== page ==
Or maybe not, who knows….
It appears that one of the constants in the EMS world wide is the question of what is the best skill set for responders to a 999/911 call? Along with this comes the whole ALS/BLS discussion, and as far as I can tell there has never been a definitive answer either way, although many of us have our own thoughts.
When I started in the Ambulance service in 2000, there had been a particularily long drought as far as paramedic training in my service area. It was far more common to have an advanced technician crew (EMT – I) than have a paramedic crew. In fact, it got to the point that the wording on the side of the Ambulances changed from ‘Paramedic Ambulance’ to ‘Emergency Ambulance’ as when a ‘Paramedic Ambulance’ turned up on scene, the patient and their family quite rightly expected a paramedic.
Times have moved on however, and skill sets and grades of staff have also changed. We no longer train ‘Advanced Technicians’. We still have some on front line duties, but that rank of staff has now been changed to our ‘Emergency Care Support Worker’ colleagues who are as far as I can tell are the equivalent of an EMT Basic.
When the role was first developed, there was alot of opposition to it. So much so that I would have hated to have been one of the poor souls that were in the first few cohorts of training. There were shouts of the role not being fit for purpose and there were objections from many paramedics that this new role would result in them having to be in the back with the patient for every job instead of doing ‘job and job about’ with their advanced technician or paramedic partner.
There were other, more legitimate concerns though, and these are the ones that I also agreed with, but over time (the last 2-3 years), the role has become imbedded in the service and the amount of experience our ECSWs have now had, makes them more than capable of providing great support to the paramedic that they are working with.
There are moves afoot, to increase their level of training to have them almost at the level of what the advanced technician used to be, and we are all waiting with baited breath to see what the outcome of all the consultations are on that one.
But all of this is just a pre-amble and a bit of history before I get to the main question that I want to ask….
Does every ambulance need a paramedic on it?
I would suggest no, and here is my rationale:
I don’t think that every patient needs a paramedic staffed ambulance. I do, however believe that every patient deserves an assessment from a paramedic.
That may sound a bit of a contradiction but there is a suggestion that the UK ambulance services could adopt a formula of response which could actually achieve this.
Think of this scenario:
If you are a paramedic, then you will be working on a car, by yourself. The ambulances will be staffed by a double ECSW crew, or an ECSW and a ‘new grade technician (if that rule becomes a reality). The paramedics on the car will be sent to all 999 calls, and depending on the severity of the patient’s condition at telephone triage, a crew will also be sent, or will be allocated once the paramedic has arrived on scene and has assessed the patient and determined the most appropriate response. That may be no response, travel by own car, travel in the Rapid Response Car, travel in Ambulance or refer onto an alternative pathway of care. If the patient then requires medical interventions or a level of care higher than that of the responding BLS ambulance crew, then the paramedic will travel with the patient to hospital whilst one of the other members of the team drives the RR car.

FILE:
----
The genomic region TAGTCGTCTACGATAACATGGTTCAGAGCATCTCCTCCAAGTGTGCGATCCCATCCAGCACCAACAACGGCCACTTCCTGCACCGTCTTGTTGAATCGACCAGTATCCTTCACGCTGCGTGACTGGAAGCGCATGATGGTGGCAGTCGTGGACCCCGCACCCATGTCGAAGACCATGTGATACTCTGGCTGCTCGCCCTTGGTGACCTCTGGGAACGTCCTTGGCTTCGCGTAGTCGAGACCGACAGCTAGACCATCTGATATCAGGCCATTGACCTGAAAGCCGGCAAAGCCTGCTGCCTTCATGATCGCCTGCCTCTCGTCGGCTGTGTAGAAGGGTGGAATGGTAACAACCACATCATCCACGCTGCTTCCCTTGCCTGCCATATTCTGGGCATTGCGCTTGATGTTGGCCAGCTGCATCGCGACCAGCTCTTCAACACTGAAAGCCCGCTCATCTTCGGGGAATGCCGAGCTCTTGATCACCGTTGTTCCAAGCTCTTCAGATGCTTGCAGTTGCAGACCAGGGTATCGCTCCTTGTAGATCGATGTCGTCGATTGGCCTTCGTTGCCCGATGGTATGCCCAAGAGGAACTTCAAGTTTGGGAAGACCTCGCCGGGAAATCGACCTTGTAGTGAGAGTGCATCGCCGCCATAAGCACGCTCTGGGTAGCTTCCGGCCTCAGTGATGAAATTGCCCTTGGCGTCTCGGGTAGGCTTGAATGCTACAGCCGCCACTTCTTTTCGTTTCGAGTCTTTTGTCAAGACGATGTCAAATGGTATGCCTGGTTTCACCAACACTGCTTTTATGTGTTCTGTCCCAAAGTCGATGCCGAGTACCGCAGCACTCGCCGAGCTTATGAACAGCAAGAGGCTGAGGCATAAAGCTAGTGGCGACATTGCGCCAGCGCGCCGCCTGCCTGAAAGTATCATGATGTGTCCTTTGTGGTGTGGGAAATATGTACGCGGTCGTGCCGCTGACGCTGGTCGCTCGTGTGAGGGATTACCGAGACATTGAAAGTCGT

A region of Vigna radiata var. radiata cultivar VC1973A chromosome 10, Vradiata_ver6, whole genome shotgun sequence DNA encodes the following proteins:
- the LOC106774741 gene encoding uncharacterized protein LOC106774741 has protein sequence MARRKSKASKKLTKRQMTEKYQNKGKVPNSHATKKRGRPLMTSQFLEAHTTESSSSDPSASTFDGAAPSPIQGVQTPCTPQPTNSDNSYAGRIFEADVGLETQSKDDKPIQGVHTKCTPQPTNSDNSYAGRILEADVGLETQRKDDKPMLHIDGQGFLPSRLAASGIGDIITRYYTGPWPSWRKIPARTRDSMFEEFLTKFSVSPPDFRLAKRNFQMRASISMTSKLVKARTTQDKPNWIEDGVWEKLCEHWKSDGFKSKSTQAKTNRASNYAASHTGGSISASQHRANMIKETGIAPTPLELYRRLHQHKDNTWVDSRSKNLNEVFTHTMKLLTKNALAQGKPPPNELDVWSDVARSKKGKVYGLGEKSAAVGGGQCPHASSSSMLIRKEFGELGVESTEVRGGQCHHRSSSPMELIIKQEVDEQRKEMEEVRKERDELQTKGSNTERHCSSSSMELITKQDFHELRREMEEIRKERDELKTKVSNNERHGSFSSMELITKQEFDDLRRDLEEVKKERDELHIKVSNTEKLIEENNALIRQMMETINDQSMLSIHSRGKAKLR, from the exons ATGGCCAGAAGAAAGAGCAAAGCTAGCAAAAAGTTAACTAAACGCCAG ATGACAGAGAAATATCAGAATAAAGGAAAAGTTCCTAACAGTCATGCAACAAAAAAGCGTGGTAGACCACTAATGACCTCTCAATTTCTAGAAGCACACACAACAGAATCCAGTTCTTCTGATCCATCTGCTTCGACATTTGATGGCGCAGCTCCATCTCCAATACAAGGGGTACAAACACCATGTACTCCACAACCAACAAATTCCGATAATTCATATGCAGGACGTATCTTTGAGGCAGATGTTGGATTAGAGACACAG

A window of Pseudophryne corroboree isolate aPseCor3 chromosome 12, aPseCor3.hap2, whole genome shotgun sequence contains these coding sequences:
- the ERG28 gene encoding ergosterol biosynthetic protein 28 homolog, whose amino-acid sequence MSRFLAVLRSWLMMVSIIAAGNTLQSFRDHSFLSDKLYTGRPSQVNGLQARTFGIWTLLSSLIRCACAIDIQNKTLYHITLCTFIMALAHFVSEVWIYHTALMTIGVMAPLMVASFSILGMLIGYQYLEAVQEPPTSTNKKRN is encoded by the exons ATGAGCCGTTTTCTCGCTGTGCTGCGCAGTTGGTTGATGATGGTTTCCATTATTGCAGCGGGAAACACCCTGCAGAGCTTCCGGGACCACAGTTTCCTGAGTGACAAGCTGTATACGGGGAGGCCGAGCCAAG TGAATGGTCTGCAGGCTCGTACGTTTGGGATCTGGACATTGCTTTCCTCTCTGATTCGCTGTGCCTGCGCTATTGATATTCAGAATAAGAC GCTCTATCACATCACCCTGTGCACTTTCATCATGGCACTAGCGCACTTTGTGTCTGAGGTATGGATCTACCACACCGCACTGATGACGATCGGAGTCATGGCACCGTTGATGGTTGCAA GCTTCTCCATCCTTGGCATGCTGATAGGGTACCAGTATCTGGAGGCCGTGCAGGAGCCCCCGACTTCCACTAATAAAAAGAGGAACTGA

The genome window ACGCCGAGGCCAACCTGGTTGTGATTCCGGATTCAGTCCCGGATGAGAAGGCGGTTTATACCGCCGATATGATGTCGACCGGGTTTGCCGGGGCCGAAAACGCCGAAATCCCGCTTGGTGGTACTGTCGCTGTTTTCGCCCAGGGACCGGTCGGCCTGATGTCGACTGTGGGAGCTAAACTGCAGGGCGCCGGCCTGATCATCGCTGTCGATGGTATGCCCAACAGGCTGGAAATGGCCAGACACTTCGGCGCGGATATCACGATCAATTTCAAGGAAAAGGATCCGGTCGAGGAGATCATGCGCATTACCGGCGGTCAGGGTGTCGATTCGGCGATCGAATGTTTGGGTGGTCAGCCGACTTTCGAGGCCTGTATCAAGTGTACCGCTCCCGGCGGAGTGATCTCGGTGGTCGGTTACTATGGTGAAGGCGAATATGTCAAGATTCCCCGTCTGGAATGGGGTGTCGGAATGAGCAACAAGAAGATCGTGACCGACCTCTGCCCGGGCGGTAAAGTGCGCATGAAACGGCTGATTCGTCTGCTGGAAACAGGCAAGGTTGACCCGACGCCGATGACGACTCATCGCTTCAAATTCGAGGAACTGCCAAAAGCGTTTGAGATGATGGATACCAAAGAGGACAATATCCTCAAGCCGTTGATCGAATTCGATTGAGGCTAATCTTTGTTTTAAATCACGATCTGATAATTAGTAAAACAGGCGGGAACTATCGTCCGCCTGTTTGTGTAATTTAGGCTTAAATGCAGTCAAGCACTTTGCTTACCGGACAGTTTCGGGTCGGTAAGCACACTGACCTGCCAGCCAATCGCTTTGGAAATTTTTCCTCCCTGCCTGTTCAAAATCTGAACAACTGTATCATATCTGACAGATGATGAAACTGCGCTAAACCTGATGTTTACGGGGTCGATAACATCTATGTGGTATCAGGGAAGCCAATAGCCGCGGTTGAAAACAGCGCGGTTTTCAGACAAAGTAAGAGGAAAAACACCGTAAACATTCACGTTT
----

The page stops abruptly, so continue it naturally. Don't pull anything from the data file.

I do this already, and it works.
If I am sent to a patient who requires transport to A&E but does not require a paramedic level of care, then I will ask for an ‘urgent crew’ to transport the patient. If however, I am with a poorly patient and the only backup available to me is an urgent crew or a double ECSW crew, then I will just jump in the back. Im sure there are many others around the country and world who also already do this too.
Then there is the question of the amount of ‘emergencies’ that we actually attend which require the advanced skills of a paramedic. As we all know, these are by far the rarest of the incidents that we attend, and the most common are the ones which don’t require an emergency response and usually don’t even really need a trip to hospital.
If that’s the case, then why not keep the paramedics for the jobs that they are really needed for?
This is where the understanding and the change in focus for modern day paramedics comes in. I have written previously about if intervention or assessment is the most important skill set for a paramedic to work with. (here and here) Both are essential, but in the every decreasing percentage volume of genuine medical emergencies, our primary route for assisting the patient is rapidly becoming the appropriate assessment/advice and referral onwards.
It then follows, that this is the reason that paramedics need to attend ALL categories of emergencies. A service would be leaving its litigation doors wide open if it allowed its lesser trained members of the healthcare team to assess and advise the public about their minor illnesses or ailments. The only alternative would be the default position of all patients who are seen by a member of ambulance staff who isn’t a paramedic, get transported to hospital, which is precisely what we are trying to avoid.
I give you this picture, as I want to have a bit of a discussion. This is only one suggestion of many that seems to be doing the rounds of the rumour mill.
In this time of cost efficiency savings and having to really pull in the purse strings, could we not take it as an opportunity to become both more cost effective and provide a better service for our patients. That may sound like an oxymoron, but I can see the potential. What about you??